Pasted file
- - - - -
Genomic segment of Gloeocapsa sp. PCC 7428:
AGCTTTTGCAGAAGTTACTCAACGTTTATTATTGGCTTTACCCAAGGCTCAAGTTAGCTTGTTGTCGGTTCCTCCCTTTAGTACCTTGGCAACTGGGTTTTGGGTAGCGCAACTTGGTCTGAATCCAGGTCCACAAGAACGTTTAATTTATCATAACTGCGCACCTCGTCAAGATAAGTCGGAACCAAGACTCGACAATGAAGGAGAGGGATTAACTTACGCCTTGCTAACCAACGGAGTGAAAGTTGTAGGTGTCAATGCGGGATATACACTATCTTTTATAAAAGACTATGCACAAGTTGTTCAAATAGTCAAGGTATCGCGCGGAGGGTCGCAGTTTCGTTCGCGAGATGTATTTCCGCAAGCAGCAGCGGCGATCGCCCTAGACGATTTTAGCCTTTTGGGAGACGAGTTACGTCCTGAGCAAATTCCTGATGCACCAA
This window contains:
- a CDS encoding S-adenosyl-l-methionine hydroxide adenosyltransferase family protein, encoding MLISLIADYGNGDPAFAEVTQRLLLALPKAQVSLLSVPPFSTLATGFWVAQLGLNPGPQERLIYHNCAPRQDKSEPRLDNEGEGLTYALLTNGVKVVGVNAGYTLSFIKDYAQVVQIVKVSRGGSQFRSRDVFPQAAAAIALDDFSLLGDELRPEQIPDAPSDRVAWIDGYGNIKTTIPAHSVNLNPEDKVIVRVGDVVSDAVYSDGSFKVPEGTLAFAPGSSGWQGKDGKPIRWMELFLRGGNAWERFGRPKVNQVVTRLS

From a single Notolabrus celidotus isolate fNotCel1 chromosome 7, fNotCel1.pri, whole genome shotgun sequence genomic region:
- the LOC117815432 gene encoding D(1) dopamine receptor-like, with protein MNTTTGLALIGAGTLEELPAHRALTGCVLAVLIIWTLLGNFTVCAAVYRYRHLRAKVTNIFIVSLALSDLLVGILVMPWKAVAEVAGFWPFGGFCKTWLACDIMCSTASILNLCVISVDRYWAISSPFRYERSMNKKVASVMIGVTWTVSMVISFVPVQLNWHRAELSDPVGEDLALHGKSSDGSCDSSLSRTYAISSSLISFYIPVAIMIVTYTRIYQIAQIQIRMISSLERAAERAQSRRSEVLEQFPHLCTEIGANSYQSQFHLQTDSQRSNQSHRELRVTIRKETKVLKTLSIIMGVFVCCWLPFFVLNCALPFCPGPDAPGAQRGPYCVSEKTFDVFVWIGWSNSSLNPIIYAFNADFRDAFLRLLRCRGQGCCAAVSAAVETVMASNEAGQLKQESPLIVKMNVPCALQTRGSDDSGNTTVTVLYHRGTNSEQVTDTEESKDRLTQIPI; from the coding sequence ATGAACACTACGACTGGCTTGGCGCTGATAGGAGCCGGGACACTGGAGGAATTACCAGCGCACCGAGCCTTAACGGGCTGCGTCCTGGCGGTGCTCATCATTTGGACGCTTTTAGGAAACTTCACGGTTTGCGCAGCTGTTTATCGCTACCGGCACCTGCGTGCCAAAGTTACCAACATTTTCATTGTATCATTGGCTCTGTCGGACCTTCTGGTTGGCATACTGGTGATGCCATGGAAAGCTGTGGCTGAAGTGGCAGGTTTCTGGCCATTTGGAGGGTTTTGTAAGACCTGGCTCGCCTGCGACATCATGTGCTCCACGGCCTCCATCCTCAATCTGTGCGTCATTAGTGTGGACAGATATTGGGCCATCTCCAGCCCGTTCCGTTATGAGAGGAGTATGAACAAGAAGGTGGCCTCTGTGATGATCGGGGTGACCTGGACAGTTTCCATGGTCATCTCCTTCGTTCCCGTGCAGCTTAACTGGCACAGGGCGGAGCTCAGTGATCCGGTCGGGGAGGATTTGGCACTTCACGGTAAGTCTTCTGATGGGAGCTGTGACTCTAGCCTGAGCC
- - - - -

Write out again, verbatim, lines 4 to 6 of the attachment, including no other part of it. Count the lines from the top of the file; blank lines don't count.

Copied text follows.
- a CDS encoding S-adenosyl-l-methionine hydroxide adenosyltransferase family protein, encoding MLISLIADYGNGDPAFAEVTQRLLLALPKAQVSLLSVPPFSTLATGFWVAQLGLNPGPQERLIYHNCAPRQDKSEPRLDNEGEGLTYALLTNGVKVVGVNAGYTLSFIKDYAQVVQIVKVSRGGSQFRSRDVFPQAAAAIALDDFSLLGDELRPEQIPDAPSDRVAWIDGYGNIKTTIPAHSVNLNPEDKVIVRVGDVVSDAVYSDGSFKVPEGTLAFAPGSSGWQGKDGKPIRWMELFLRGGNAWERFGRPKVNQVVTRLS

From a single Notolabrus celidotus isolate fNotCel1 chromosome 7, fNotCel1.pri, whole genome shotgun sequence genomic region:
- the LOC117815432 gene encoding D(1) dopamine receptor-like, with protein MNTTTGLALIGAGTLEELPAHRALTGCVLAVLIIWTLLGNFTVCAAVYRYRHLRAKVTNIFIVSLALSDLLVGILVMPWKAVAEVAGFWPFGGFCKTWLACDIMCSTASILNLCVISVDRYWAISSPFRYERSMNKKVASVMIGVTWTVSMVISFVPVQLNWHRAELSDPVGEDLALHGKSSDGSCDSSLSRTYAISSSLISFYIPVAIMIVTYTRIYQIAQIQIRMISSLERAAERAQSRRSEVLEQFPHLCTEIGANSYQSQFHLQTDSQRSNQSHRELRVTIRKETKVLKTLSIIMGVFVCCWLPFFVLNCALPFCPGPDAPGAQRGPYCVSEKTFDVFVWIGWSNSSLNPIIYAFNADFRDAFLRLLRCRGQGCCAAVSAAVETVMASNEAGQLKQESPLIVKMNVPCALQTRGSDDSGNTTVTVLYHRGTNSEQVTDTEESKDRLTQIPI; from the coding sequence ATGAACACTACGACTGGCTTGGCGCTGATAGGAGCCGGGACACTGGAGGAATTACCAGCGCACCGAGCCTTAACGGGCTGCGTCCTGGCGGTGCTCATCATTTGGACGCTTTTAGGAAACTTCACGGTTTGCGCAGCTGTTTATCGCTACCGGCACCTGCGTGCCAAAGTTACCAACATTTTCATTGTATCATTGGCTCTGTCGGACCTTCTGGTTGGCATACTGGTGATGCCATGGAAAGCTGTGGCTGAAGTGGCAGGTTTCTGGCCATTTGGAGGGTTTTGTAAGACCTGGCTCGCCTGCGACATCATGTGCTCCACGGCCTCCATCCTCAATCTGTGCGTCATTAGTGTGGACAGATATTGGGCCATCTCCAGCCCGTTCCGTTATGAGAGGAGTATGAACAAGAAGGTGGCCTCTGTGATGATCGGGGTGACCTGGACAGTTTCCATGGTCATCTCCTTCGTTCCCGTGCAGCTTAACTGGCACAGGGCGGAGCTCAGTGATCCGGTCGGGGAGGATTTGGCACTTCACGGTAAGTCTTCTGATGGGAGCTGTGACTCTAGCCTGAGCC